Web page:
Rather than interpret this duplication to make lack of good cause an element and then nonsensically impose the burden of disproving it on the defendant while characterizing it as a defense rather than an element, the most logical interpretation in the circumstances is to interpret it as requiring the State to prove lack of good cause while at the same time permitting the defendant to offer additional proof that he had good cause.[27]
The court speculated that it might have been the case that “good cause” was intended to be an affirmative defense rather than an element of the offense.[28]  The court noted, in dicta, that this objective could have been accomplished had the phrase “without good cause” been removed from paragraph 1 at the same time it was added to paragraph 3.[29]
        Subsequently, a 2011 amendment did just that – it removed “without good cause” from the elements in paragraph 1 but kept “inability to provide support for good cause” as an affirmative defense in paragraph 3.[30]  This version of Section 568.040 was the version in effect when Meacham was charged in 2014, such that the constitutional validity of this amendment was the issue before the court in the instant case.[31]
  1. III.  Instant Decision
The court applied a de novo standard of review in evaluating the constitutional challenge to Section 568.040 and ultimately held that the statute “is fully compliant with constitutional standards of due process.”[32] 
The court rejected Meacham’s argument that liability required the culpable mental state of “knowingly” and the ability to pay.[33]  The court explained:
Father may well believe that it is bad policy to allow the knowing failure to provide support alone to be sufficient for criminal liability because the purpose of Section 568.040 is to punish only recalcitrant parents.[34]  Yet it is precisely the purpose that is addressed by the legislature’s choice to provide the financially unable parent with an affirmative defense of good cause.[35]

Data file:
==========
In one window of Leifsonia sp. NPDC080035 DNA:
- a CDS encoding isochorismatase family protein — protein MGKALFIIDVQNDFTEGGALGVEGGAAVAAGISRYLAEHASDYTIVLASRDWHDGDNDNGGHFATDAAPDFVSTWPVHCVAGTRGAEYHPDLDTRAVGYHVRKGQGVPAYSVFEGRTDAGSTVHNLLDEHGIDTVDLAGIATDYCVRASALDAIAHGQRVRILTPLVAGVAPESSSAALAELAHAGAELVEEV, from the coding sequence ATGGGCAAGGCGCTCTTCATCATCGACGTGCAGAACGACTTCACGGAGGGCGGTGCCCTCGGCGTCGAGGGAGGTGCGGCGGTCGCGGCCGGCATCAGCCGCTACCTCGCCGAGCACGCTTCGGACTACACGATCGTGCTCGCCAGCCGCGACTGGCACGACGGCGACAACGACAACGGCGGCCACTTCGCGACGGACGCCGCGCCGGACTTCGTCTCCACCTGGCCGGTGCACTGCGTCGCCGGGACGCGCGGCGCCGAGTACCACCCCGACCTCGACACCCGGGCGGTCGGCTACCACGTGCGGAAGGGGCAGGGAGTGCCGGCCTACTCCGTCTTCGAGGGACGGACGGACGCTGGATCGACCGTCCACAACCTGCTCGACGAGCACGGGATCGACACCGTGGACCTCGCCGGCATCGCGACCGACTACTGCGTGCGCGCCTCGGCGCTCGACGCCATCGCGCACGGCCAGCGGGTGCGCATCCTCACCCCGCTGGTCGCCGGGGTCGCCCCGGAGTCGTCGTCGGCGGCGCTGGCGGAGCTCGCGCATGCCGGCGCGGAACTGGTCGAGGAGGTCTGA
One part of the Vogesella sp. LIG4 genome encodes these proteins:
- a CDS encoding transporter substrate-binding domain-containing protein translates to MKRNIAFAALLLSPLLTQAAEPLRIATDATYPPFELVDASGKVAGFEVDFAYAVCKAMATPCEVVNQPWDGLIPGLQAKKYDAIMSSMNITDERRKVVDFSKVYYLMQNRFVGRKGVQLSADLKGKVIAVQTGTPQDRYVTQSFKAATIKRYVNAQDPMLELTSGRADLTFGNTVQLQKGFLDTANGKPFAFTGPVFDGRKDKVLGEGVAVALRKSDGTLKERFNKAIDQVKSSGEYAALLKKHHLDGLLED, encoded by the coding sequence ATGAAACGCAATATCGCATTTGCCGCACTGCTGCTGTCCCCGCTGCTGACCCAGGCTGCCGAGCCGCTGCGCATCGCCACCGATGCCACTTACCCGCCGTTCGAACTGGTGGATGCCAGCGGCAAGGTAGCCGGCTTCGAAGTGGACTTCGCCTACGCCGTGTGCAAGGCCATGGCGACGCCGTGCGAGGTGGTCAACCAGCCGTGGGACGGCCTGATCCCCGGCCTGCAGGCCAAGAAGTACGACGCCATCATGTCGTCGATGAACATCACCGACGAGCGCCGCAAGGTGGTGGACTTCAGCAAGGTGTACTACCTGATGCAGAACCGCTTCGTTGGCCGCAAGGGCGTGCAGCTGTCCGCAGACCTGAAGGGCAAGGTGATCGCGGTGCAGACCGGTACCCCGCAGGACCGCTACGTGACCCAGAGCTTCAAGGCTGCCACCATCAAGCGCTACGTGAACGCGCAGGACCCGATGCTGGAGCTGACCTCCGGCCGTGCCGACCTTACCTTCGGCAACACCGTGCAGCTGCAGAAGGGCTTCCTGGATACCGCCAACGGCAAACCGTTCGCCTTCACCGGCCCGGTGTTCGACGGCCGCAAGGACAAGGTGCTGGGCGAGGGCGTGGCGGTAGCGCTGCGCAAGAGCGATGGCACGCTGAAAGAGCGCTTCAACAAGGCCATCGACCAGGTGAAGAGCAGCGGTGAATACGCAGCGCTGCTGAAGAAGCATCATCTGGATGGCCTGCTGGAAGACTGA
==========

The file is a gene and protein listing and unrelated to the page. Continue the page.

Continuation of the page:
The court agreed with the State that “without good cause” is not an implied element of Section 568.040; accordingly, the court found that the burden of proof was not shifted to Meacham on any element of the offense.[36]
        To conclude its evaluation, the court addressed the issue of whether it is permissible for the legislature to place the burden of proof on a defendant as to the affirmative defense of inability to provide support for good cause.[37]  The court quickly decided this issue, stating, “[t]he answer clearly is yes.”[38]
        Because the burden of proof had not been shifted to Meacham on any element of the offense, and because the burden of proving an affirmative defense can constitutionally be placed on Meacham, the court reversed the trial court’s decision and upheld Section 568.040 as constitutional.[39]
IV.  Comment
The Supreme Court of Missouri properly addressed the issue before it in this case.  First, Section 568.040 provides for a requisite intent of “knowingly.”  The Court avoided muddling this by refusing to infer a requirement of something beyond that, for example an ability to pay.  Second, the court properly addressed Meacham’s argument that the purpose of the statute was to punish recalcitrant parents in recognizing and noting that this was addressed by the affirmative defense.  Lastly, the burden of proof properly rests on a defendant for affirmative defenses.  The court did a good job of keeping its analysis and explanation of this short and simple, as this concept is consistent with Missouri law and clear from its history.
  • Lynsey Russell

[1] State v. Meacham, 470 S.W.3d 744, 745 (Mo. 2015) (en banc).
[2] Id.
[3] Id.
[4] Id.
[5] Id.
[6] Id.
[7] Id.
[8] Id.
[9] Id.
[10] Id.
[11] Id.
[12] Id.
[13] Id.
[14] Id.
[15] Id. at 747.
[16] Id.
[17] Id.
[18] Id.
[19] Mo. Rev. Stat. § 568.040(1), (3) (Cum. Supp. 2013).
[20] Id.
[21] Mo. Rev. Stat. § 568.040(1) (2000) (emphasis added).
[22] Id. at § 568.040(3).
[23] Id.
[24] 399 S.W.3d 809 (Mo. 2013) (en banc).
[25] Id. at 810.
[26] Id.
[27] Id. at 814.
[28] Id. at 813.
[29] Id.
[30] Mo. Rev. Stat. § 568.040(3) (Cum. Supp. 2013).
[31] State v. Meacham, 470 S.W.3d 744, 746-47 (Mo. 2015) (en banc).
[32] Id. at 748.
[33] Id. at 747.
[34] Id.
[35] Id.
[36] Id.
[37] Id.
[38] Id. at 747-48.
[39] Id.